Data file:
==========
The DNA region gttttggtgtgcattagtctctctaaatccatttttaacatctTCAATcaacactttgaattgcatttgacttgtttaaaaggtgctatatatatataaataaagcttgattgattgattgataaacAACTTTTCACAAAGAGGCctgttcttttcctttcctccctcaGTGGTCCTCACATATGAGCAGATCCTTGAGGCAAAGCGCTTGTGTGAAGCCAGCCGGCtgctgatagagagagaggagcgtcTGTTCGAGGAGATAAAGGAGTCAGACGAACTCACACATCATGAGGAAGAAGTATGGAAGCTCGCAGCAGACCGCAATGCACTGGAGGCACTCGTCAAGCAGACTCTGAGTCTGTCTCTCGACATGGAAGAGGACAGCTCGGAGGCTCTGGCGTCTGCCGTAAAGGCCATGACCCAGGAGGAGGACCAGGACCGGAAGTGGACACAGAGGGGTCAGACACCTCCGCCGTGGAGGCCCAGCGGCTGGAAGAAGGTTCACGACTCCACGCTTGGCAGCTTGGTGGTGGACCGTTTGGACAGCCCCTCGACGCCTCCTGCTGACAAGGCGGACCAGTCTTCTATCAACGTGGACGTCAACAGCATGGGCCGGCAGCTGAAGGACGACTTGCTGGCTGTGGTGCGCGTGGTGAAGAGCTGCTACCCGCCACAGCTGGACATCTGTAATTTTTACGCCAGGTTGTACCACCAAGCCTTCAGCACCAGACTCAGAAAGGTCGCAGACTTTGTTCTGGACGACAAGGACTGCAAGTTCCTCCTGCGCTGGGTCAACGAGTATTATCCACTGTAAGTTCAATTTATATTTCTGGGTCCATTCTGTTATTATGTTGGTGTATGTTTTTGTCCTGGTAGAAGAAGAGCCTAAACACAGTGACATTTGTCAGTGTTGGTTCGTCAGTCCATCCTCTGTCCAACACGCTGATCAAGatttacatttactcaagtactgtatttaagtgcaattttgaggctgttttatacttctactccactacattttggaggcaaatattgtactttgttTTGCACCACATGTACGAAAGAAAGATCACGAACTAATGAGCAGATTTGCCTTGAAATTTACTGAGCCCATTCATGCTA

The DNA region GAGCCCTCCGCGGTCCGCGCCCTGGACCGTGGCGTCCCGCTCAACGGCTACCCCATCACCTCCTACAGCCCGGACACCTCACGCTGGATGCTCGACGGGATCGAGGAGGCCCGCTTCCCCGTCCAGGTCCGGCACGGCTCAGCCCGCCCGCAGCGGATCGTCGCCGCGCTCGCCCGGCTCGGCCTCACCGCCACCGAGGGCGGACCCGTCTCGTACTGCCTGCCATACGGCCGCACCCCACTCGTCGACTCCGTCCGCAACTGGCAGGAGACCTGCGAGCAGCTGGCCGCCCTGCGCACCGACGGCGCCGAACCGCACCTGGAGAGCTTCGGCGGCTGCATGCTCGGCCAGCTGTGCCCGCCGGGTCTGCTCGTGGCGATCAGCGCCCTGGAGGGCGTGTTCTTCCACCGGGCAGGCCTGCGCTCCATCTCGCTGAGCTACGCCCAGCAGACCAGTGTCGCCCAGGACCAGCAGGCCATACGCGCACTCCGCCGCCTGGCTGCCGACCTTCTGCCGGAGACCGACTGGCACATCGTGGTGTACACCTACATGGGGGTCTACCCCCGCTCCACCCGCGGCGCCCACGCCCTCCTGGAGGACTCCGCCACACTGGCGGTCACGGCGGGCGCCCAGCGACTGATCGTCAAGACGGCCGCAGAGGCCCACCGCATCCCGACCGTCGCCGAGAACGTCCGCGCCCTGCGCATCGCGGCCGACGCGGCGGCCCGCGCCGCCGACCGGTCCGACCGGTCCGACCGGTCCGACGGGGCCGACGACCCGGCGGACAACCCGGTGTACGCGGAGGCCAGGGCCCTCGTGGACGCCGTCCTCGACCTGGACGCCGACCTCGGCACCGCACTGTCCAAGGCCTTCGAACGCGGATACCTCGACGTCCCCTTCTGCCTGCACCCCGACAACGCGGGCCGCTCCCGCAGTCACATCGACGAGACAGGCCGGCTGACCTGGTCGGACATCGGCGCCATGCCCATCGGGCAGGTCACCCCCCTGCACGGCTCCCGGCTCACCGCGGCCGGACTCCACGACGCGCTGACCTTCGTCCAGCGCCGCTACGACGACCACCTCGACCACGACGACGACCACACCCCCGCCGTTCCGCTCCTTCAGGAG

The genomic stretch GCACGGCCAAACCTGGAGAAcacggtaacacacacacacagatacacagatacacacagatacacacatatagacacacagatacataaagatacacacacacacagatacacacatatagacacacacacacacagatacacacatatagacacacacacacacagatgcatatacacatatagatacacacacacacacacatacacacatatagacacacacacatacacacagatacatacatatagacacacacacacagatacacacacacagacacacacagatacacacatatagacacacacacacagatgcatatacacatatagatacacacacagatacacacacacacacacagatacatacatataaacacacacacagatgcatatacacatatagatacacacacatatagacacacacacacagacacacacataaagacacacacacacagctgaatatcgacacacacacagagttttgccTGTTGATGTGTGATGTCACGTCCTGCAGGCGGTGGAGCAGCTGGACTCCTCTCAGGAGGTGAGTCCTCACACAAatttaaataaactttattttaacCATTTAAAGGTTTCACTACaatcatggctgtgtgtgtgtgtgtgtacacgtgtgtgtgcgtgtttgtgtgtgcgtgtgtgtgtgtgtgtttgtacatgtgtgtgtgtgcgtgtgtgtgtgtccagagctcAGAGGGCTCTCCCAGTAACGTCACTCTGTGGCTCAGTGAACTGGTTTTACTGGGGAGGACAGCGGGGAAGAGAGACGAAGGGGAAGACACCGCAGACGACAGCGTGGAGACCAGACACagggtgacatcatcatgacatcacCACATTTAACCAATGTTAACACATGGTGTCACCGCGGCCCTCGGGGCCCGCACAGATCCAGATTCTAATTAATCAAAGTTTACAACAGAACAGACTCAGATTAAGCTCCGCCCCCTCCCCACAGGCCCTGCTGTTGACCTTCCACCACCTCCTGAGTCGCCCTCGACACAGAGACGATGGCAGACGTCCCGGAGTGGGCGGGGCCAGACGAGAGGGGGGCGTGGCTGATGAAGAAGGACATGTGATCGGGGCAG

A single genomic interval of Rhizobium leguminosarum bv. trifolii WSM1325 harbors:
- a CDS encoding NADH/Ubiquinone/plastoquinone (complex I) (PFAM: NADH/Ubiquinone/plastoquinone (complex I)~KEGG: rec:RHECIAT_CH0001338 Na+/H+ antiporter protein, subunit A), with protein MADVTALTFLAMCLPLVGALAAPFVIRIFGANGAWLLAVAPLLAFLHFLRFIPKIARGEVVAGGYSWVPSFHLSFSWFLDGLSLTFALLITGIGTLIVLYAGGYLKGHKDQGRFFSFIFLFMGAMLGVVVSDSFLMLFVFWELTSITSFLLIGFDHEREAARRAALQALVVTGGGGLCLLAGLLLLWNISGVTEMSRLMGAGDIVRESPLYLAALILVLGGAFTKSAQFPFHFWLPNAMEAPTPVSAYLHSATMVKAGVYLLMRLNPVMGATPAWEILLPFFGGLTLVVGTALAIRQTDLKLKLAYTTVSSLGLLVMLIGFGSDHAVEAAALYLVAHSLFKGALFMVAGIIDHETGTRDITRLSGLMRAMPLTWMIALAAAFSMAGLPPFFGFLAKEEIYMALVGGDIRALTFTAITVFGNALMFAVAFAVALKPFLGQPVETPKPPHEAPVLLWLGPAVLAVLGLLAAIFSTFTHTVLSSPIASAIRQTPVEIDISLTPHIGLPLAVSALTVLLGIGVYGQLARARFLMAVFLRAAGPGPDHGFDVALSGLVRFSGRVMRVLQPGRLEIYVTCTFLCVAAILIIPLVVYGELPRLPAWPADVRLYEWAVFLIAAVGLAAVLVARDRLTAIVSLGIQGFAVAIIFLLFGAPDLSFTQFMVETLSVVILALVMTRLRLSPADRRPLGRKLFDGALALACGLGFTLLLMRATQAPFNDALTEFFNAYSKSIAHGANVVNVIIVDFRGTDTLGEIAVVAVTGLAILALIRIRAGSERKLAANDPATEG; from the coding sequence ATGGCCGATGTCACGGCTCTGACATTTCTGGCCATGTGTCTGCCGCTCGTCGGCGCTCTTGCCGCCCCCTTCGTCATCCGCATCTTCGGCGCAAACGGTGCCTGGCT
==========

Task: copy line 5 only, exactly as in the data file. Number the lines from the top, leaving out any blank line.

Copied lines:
- a CDS encoding NADH/Ubiquinone/plastoquinone (complex I) (PFAM: NADH/Ubiquinone/plastoquinone (complex I)~KEGG: rec:RHECIAT_CH0001338 Na+/H+ antiporter protein, subunit A), with protein MADVTALTFLAMCLPLVGALAAPFVIRIFGANGAWLLAVAPLLAFLHFLRFIPKIARGEVVAGGYSWVPSFHLSFSWFLDGLSLTFALLITGIGTLIVLYAGGYLKGHKDQGRFFSFIFLFMGAMLGVVVSDSFLMLFVFWELTSITSFLLIGFDHEREAARRAALQALVVTGGGGLCLLAGLLLLWNISGVTEMSRLMGAGDIVRESPLYLAALILVLGGAFTKSAQFPFHFWLPNAMEAPTPVSAYLHSATMVKAGVYLLMRLNPVMGATPAWEILLPFFGGLTLVVGTALAIRQTDLKLKLAYTTVSSLGLLVMLIGFGSDHAVEAAALYLVAHSLFKGALFMVAGIIDHETGTRDITRLSGLMRAMPLTWMIALAAAFSMAGLPPFFGFLAKEEIYMALVGGDIRALTFTAITVFGNALMFAVAFAVALKPFLGQPVETPKPPHEAPVLLWLGPAVLAVLGLLAAIFSTFTHTVLSSPIASAIRQTPVEIDISLTPHIGLPLAVSALTVLLGIGVYGQLARARFLMAVFLRAAGPGPDHGFDVALSGLVRFSGRVMRVLQPGRLEIYVTCTFLCVAAILIIPLVVYGELPRLPAWPADVRLYEWAVFLIAAVGLAAVLVARDRLTAIVSLGIQGFAVAIIFLLFGAPDLSFTQFMVETLSVVILALVMTRLRLSPADRRPLGRKLFDGALALACGLGFTLLLMRATQAPFNDALTEFFNAYSKSIAHGANVVNVIIVDFRGTDTLGEIAVVAVTGLAILALIRIRAGSERKLAANDPATEG; from the coding sequence ATGGCCGATGTCACGGCTCTGACATTTCTGGCCATGTGTCTGCCGCTCGTCGGCGCTCTTGCCGCCCCCTTCGTCATCCGCATCTTCGGCGCAAACGGTGCCTGGCT